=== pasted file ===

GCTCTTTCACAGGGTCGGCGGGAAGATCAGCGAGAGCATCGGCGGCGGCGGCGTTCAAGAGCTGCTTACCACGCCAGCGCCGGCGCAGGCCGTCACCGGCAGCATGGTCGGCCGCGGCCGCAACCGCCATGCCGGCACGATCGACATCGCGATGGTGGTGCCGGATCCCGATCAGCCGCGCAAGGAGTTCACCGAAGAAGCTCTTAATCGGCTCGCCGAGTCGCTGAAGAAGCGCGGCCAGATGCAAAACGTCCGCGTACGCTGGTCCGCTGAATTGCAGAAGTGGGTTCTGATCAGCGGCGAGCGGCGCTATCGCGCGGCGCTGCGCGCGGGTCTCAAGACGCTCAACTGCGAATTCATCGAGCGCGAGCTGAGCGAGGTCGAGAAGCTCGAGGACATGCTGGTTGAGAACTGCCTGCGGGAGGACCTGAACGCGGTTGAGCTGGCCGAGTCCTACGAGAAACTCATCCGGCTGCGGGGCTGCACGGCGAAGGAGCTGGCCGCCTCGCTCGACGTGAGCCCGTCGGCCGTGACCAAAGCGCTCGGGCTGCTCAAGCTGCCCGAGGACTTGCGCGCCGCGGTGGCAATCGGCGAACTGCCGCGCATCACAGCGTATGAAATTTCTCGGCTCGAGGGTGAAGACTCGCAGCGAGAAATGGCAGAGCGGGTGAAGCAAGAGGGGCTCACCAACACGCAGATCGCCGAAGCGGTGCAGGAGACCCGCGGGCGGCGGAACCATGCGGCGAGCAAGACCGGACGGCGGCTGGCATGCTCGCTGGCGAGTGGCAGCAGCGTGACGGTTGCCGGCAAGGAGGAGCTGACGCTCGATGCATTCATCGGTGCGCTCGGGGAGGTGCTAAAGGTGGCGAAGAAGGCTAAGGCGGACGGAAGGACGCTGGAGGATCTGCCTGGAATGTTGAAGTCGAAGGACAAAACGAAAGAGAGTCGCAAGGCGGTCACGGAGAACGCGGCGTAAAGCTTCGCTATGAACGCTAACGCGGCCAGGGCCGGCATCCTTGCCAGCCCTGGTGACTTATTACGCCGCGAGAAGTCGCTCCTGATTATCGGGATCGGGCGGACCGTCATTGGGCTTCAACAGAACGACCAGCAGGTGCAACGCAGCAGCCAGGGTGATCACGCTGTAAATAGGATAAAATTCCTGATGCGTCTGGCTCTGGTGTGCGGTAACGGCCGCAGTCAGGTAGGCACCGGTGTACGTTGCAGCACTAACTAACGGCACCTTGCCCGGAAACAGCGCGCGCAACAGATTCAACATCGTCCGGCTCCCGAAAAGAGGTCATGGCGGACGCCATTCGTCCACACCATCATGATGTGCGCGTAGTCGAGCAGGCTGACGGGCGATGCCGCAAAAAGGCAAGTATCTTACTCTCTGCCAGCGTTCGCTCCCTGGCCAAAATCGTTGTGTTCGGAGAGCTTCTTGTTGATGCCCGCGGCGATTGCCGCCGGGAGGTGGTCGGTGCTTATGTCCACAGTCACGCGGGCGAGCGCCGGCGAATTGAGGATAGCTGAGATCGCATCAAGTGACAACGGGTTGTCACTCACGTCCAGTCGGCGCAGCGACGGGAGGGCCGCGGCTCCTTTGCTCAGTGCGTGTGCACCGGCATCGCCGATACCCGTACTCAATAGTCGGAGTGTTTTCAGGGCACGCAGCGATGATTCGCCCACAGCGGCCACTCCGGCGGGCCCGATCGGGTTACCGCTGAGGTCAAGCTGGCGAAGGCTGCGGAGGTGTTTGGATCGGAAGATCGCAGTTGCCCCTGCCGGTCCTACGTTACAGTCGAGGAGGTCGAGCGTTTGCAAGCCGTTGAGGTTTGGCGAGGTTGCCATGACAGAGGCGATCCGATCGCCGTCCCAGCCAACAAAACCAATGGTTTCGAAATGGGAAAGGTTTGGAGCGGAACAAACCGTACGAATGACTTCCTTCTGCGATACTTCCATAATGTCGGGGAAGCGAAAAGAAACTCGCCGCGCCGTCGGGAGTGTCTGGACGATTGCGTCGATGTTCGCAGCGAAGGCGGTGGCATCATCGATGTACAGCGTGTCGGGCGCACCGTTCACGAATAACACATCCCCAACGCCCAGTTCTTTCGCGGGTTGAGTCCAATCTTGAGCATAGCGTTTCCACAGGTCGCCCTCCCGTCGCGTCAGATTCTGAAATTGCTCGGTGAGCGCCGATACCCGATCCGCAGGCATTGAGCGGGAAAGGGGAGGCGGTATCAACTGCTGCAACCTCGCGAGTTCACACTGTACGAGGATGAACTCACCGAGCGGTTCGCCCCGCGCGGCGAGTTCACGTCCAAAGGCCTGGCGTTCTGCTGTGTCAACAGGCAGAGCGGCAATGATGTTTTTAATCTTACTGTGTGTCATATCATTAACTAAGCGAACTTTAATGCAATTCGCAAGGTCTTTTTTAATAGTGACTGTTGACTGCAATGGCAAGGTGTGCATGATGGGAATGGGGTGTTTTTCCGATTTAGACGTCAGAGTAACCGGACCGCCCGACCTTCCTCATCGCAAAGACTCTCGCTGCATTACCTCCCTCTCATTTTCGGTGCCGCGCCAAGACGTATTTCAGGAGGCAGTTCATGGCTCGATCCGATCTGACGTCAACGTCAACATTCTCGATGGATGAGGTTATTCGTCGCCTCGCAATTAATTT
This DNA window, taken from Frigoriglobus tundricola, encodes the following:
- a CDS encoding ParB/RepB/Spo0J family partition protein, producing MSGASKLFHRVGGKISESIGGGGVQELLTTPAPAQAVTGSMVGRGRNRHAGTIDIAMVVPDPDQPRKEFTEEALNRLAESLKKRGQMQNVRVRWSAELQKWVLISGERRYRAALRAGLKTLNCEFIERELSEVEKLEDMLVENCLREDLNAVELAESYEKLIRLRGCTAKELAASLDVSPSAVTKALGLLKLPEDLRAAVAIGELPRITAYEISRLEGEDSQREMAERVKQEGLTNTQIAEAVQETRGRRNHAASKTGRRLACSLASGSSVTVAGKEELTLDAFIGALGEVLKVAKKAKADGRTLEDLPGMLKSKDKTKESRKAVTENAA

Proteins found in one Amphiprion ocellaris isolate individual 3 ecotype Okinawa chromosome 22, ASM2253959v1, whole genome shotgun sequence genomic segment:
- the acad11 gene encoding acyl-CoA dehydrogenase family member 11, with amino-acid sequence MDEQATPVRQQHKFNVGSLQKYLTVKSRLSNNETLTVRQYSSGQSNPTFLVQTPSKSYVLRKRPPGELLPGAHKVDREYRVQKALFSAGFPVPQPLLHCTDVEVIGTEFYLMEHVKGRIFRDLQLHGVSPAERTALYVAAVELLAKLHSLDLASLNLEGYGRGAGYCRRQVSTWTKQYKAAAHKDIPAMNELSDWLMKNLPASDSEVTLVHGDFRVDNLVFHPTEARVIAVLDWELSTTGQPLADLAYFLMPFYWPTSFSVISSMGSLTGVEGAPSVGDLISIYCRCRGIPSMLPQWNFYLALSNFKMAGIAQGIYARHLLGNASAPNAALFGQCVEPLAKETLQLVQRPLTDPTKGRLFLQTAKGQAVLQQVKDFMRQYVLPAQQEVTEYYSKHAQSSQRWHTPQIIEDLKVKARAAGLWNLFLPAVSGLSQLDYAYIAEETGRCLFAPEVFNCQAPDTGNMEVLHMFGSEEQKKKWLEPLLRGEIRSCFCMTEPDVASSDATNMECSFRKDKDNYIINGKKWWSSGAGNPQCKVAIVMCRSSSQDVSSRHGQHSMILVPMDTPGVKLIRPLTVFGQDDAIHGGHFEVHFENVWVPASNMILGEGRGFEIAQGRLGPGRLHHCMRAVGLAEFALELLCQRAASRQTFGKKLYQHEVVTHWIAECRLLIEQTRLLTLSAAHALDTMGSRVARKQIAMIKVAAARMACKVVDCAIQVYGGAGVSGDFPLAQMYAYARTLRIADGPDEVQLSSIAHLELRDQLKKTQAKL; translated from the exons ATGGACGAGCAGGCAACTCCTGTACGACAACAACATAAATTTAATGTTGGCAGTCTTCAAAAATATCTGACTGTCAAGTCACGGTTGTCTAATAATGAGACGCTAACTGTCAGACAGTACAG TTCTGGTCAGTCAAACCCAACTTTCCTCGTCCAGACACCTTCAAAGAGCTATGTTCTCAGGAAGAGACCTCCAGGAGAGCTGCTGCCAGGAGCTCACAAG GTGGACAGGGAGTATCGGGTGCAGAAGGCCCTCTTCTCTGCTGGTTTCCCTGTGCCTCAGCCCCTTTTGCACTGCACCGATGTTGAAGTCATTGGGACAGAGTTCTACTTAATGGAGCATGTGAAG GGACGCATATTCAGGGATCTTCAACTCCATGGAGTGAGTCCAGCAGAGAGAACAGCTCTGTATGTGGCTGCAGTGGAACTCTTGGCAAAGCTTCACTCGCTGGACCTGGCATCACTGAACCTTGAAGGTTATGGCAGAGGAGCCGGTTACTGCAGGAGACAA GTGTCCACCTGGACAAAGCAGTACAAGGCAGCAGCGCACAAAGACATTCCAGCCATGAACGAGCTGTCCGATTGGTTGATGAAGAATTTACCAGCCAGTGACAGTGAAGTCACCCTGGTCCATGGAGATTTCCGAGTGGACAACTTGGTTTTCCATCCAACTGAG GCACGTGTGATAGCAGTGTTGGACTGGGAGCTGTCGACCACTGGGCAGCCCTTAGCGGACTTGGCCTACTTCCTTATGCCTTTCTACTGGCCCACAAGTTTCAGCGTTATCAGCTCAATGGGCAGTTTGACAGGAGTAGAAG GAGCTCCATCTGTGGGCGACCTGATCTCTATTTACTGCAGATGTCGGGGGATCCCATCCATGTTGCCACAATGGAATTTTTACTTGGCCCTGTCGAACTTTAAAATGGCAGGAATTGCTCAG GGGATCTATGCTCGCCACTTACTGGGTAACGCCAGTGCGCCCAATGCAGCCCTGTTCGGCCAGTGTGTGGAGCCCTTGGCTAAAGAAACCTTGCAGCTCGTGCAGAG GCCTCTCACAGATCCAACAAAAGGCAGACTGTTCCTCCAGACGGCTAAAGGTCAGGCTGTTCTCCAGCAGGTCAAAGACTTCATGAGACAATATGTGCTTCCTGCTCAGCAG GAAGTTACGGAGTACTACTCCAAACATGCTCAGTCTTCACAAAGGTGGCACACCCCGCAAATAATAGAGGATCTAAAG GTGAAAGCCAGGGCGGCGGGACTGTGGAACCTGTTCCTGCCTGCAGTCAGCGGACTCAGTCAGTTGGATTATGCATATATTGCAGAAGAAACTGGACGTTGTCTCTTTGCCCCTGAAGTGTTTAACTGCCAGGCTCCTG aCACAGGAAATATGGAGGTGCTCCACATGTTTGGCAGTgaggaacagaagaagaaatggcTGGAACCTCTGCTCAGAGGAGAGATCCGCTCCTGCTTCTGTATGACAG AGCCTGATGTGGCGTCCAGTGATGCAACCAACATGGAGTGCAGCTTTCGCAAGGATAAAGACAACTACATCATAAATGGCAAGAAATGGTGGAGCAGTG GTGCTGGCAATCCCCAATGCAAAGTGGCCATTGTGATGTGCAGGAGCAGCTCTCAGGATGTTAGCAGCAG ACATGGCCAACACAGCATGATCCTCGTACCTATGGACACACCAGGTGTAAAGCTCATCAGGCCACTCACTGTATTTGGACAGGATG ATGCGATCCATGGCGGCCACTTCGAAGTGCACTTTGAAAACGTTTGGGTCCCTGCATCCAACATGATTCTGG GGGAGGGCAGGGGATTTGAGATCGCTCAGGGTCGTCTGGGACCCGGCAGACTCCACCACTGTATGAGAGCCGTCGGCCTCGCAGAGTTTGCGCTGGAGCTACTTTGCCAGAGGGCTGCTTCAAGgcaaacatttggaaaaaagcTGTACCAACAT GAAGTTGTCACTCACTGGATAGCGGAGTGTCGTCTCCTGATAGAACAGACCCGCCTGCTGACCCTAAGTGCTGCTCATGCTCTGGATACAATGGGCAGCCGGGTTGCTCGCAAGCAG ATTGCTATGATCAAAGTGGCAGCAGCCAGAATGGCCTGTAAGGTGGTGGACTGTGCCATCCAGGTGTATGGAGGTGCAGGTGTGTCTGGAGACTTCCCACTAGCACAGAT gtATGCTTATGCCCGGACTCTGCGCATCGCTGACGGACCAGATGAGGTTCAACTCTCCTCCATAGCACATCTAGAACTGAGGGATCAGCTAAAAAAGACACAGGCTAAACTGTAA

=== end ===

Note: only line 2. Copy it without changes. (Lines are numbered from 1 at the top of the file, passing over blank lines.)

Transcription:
This DNA window, taken from Frigoriglobus tundricola, encodes the following: